On Writing

I’m probably not supposed to admit to it quite so freely, but history is an exercise in storytelling. I revel in writing and in crafting narrative. I’m not especially adept at either, but these creative aspects of my discipline hold me captive and bring me considerable pleasure. The best days consist of uninterrupted time to write. Some of those days are good days. The writing comes smoothly, the ideas are sound, and the arguments develop flawlessly and almost on their own. Other days, writing is a struggle. Words, sentences, mental images, arguments get lost or muddled. Interesting material becomes dry and tangential.

Recently, I’ve been trying to breathe life into mercury’s biogeochemical cycle, the manner in which it circulates through the physical environment. While mercury possesses beguiling characteristics and flows across so much modern environmental history in its capacity as a pollutant and poison, my efforts to make its independent motility interesting (distinct from the fascinating debates in human science and politics) have been less successful. After spending almost a week hammering out three or four pages that described the steps of mercury’s biogeochemical cycle and how we should also start to think about an anthropogenic cycle for mercury, derived from human activities moving mercury around the planet, I became frustrated with just how bored I was. And if I was bored with a topic I found inherently stimulating, this couldn’t be a good sign. From multiple pages and extensive notes, I cut my description down to the following (still a bit rough):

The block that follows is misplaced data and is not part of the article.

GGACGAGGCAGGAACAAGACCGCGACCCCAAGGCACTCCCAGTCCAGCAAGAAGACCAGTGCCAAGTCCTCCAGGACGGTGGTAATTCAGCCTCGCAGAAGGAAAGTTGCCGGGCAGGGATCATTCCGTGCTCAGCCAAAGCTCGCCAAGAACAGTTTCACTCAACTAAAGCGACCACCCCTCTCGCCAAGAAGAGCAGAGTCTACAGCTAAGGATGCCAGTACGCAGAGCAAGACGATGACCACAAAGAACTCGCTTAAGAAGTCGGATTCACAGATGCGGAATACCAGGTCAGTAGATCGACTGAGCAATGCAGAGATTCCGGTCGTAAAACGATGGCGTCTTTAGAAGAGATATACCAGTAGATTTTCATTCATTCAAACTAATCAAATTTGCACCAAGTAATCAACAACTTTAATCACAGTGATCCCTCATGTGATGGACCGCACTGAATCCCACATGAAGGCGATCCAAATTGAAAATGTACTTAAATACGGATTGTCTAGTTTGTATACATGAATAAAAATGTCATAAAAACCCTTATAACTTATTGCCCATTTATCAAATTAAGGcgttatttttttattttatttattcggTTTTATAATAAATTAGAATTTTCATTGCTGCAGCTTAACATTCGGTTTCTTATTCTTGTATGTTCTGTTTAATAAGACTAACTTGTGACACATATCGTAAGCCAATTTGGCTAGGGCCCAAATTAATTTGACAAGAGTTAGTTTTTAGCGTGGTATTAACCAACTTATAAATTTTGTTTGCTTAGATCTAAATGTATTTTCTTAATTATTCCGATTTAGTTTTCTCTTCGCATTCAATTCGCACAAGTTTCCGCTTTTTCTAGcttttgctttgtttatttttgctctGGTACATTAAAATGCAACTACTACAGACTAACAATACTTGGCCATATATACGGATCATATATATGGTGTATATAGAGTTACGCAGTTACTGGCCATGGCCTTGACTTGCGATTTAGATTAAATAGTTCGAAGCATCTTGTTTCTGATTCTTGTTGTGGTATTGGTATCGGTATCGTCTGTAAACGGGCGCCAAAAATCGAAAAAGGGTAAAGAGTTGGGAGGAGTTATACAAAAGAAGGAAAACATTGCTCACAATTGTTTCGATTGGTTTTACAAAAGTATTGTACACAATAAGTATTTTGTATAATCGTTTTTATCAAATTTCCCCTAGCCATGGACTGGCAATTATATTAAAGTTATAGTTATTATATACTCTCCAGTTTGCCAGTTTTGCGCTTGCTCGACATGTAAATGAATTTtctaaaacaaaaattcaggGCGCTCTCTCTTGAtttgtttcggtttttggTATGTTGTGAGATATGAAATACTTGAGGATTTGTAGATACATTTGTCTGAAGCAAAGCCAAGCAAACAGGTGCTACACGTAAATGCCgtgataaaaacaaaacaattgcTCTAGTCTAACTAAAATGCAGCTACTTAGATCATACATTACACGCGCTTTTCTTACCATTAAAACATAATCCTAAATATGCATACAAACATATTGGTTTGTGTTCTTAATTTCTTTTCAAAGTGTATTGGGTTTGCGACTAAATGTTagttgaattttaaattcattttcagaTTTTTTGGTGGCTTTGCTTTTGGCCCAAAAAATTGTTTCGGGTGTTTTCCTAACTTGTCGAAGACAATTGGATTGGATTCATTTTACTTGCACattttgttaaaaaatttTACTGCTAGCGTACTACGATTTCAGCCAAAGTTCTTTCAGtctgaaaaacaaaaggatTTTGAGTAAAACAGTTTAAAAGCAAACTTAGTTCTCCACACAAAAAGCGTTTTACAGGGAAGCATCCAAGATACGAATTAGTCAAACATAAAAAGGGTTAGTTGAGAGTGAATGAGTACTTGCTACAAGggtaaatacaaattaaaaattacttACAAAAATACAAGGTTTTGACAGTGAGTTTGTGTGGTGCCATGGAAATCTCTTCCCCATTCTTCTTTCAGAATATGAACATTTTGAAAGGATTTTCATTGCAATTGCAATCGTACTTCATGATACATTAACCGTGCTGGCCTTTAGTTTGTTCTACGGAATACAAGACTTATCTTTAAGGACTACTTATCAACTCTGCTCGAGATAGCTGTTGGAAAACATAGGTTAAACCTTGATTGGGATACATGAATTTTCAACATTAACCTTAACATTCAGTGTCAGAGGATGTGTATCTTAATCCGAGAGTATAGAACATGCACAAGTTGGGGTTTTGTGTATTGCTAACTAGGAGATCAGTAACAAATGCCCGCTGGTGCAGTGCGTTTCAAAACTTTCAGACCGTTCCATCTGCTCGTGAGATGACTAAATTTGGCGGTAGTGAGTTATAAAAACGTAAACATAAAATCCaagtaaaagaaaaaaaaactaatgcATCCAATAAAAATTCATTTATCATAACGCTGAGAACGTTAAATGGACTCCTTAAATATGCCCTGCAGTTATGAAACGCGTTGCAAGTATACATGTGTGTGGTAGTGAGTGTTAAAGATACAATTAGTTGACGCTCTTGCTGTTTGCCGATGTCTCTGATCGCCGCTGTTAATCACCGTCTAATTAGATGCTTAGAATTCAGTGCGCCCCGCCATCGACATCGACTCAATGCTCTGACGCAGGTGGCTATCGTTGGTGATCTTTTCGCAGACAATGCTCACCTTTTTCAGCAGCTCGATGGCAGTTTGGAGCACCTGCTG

It might suffice to assert that mercury has a natural biogeochemical flow. It goes up into the atmosphere and returns to the surface, where it shuffles around the lithosphere and biosphere, before evaporating again and rising up into the atmosphere in perpetual, independent, and agonizingly slow cycle. Sometimes it returns to the earth’s sediment, replaced in the cycle by mercury loosed from the same source; this cycle can take centuries or millennia. Over the past 2000 years (and especially in the last 200) human activities—primarily digging holes in the ground and burning things—have dramatically increased the amount of mercury in circulation.

Mercury’s biogeochemical cycle is. Since mercury first iterated itself, it always was. This would be of little consequence to human history but for the role humans have played in augmenting the amount of mercury cycling through the environment and its concomitant effect on human health as it bioaccumulates up the food chain. As mercury cycles through the environment, it moves not just through inanimate matter, but also through living organisms. As organisms are eaten by bigger organisms, the mercury increases in concentration at every step. In aquatic systems, phytoplankton are eaten by zooplankton, who are eaten by fish, who are eaten by bigger fish, who find their way into the human diet. On land, the process of biomagnification traces a similar route through plants, birds, and mammals to the top of the food chain. Us.

Far from perfect (and maybe still only interesting to me), but the prevailing lesson here is that simplicity trumps exhaustive description, especially when dealing with technical information. This could be longer, but for the purposes of stressing that mercury moves with human intervention and without it (and that both these processes have profound historical implications), maybe shorter is better. That, of course, raises interesting issues surrounding the craft of knowing the technical ins and outs of the science behind the processes and how best to translate them.

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